A living molecular fossil

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An international team of researchers from the Max Planck Research Group at the Malopolska Centre of Biotechnology (MCB) deciphered the molecular mechanism of a sulfur carrier system that stands at the root of all eukaryotic Ubiquitin-conjugation systems. For this project, the team headed by Sebastian Glatt  from the Jagiellonian University in Krakow (Poland) collaborated closely with the group of Sebastian Leidel at the Department of Chemistry and Biochemistry of the University of Bern (Switzerland). The results of their research were recently published in “The EMBO Journal”.

The study provides the first structural and mechanistic insight into the eukaryotic Uba4-Urm1 system, which is essential for the transfer and incorporation of sulfur into transfer RNA (tRNA) bases. Perturbation of these specific modification pathways results in protein homeostasis defects and has been linked to neurological disorders and cancer in humans.

The team obtained the first three-dimensional atomic model of the E1-like sulfurtransferase, Uba4, with its bound substrate, the Ubiquitin-like protein (UBL), Urm1. The crystal structure of the Uba4-Urm1 complex provides molecular insights into substrate recognition and the enzymatic reaction cascade. In addition, the authors decipher a critical role of an active site residue that protects Uba4 from its own reaction product. As this feature appears to be conserved in all other E1 and E1-like activating domains, the observed covalent E1-UBL self-conjugation reaction likely represents the evolutionary ancestor of most UBL pathways. The discovery of the Ubiquitin-mediated proteolysis has received the Nobel Prize in 2004 and involves thousands of cellular proteins. UBLs and the underlying degradation pathways have been the focus of many academic and industrial projects, aiming to exploit them as diagnostic markers, drug targets and molecular drugs themselves.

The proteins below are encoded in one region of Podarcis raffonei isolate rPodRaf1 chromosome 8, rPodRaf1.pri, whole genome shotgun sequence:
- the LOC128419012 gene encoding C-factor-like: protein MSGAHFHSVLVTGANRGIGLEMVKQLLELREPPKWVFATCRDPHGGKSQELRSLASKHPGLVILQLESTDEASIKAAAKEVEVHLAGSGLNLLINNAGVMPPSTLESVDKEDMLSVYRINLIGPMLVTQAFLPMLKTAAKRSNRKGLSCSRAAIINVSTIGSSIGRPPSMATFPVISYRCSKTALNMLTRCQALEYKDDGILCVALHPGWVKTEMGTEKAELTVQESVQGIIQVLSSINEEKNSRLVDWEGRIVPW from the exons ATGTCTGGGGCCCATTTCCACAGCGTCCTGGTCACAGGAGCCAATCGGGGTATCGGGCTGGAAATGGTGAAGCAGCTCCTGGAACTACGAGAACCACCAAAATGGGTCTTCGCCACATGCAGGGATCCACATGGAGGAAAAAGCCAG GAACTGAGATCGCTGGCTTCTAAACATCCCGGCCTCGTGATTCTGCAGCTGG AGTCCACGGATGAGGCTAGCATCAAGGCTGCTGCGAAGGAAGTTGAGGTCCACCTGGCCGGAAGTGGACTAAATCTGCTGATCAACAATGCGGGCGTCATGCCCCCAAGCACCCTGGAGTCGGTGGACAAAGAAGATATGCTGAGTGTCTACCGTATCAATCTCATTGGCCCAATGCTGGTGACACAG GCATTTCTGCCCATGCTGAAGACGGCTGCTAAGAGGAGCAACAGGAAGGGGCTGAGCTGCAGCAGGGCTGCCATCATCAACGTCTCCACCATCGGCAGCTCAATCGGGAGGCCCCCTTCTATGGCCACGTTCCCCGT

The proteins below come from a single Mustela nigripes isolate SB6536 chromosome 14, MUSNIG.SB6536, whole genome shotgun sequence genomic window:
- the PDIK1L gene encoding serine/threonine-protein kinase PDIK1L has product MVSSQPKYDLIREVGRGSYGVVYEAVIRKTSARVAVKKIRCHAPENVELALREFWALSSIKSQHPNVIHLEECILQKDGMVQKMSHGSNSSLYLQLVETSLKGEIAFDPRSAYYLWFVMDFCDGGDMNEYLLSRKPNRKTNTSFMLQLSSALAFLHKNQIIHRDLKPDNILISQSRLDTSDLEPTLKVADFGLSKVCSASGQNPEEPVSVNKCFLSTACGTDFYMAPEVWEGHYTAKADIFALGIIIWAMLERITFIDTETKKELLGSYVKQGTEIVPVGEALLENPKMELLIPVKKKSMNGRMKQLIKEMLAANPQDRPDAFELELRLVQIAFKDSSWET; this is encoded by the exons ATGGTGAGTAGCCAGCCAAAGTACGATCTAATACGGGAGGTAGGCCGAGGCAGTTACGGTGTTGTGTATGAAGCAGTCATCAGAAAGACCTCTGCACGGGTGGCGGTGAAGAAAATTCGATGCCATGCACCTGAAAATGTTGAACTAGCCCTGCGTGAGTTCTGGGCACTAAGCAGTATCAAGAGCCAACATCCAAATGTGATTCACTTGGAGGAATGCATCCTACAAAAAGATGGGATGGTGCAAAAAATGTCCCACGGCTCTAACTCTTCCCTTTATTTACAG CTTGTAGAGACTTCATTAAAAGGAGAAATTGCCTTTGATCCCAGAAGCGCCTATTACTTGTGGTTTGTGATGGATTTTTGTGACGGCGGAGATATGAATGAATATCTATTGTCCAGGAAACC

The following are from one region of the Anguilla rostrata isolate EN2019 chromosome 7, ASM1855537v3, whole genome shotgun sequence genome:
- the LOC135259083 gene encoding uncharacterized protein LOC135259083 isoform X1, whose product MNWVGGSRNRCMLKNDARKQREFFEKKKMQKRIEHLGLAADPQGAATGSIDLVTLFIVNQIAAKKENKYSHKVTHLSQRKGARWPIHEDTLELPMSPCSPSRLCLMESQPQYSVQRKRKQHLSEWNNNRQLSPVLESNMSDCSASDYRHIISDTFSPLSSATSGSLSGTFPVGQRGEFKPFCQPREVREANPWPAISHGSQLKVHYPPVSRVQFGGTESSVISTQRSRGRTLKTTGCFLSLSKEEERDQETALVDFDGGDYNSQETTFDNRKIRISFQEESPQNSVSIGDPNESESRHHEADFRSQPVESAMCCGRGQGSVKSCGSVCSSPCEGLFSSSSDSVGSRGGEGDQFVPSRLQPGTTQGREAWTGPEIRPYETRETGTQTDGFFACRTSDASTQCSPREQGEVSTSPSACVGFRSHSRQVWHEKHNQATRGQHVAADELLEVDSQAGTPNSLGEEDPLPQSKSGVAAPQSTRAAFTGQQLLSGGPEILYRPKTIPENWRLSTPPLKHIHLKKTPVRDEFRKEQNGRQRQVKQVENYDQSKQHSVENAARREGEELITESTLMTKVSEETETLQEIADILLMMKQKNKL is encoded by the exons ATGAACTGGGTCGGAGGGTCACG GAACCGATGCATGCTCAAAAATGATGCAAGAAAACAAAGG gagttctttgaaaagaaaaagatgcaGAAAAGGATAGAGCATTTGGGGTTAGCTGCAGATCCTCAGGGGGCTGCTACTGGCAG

tRNA thiolation factors Urm1‐Uba4 represent the most ancestral known ubiquitin‐like protein/E1 enzyme conjugation system, whose structural mechanisms have however remained elusive. Here, crystal structures and complementary biochemical and cellular analysis of fungal Urm1‐Uba4 show that it combines features of bacterial sulfur‐relay pathways and eukaryotic ubiquitin conjugation systems.

The lead author, Marta Pabis, explains that “UBL protein modifications in eukaryotes might have evolved from prokaryotic sulfurtransferase systems and our study provides further evidence that the Uba4-Urm1 system represents that missing ‘molecular fossil’“. The second lead author from the MCB, Keerthiraju E. Ravichandran, adds “with great power comes great responsibility – the Uba4-Urm1 system has taken its responsibility and protected itself from its own product. Thereby, it allowed the creation of a whole universe of novel cellular signalling pathways.” Sebastian Glatt summarizes “our work provides a milestone in understanding the dual character of this system and provides deep molecular insights in the underlying mechanisms.”

The work was mainly supported by the First Team Grant (FirstTEAM/2016-1/2) from the Foundation for Polish Science. In addition, the MCB Structural Biology Core Facility (supported by the TEAM TECH CORE FACILITY/2017-4/6 grant from Foundation for Polish Science) provided crucial support and essential equipment.

Photo: dr Sebastian-Glatt / by OneHD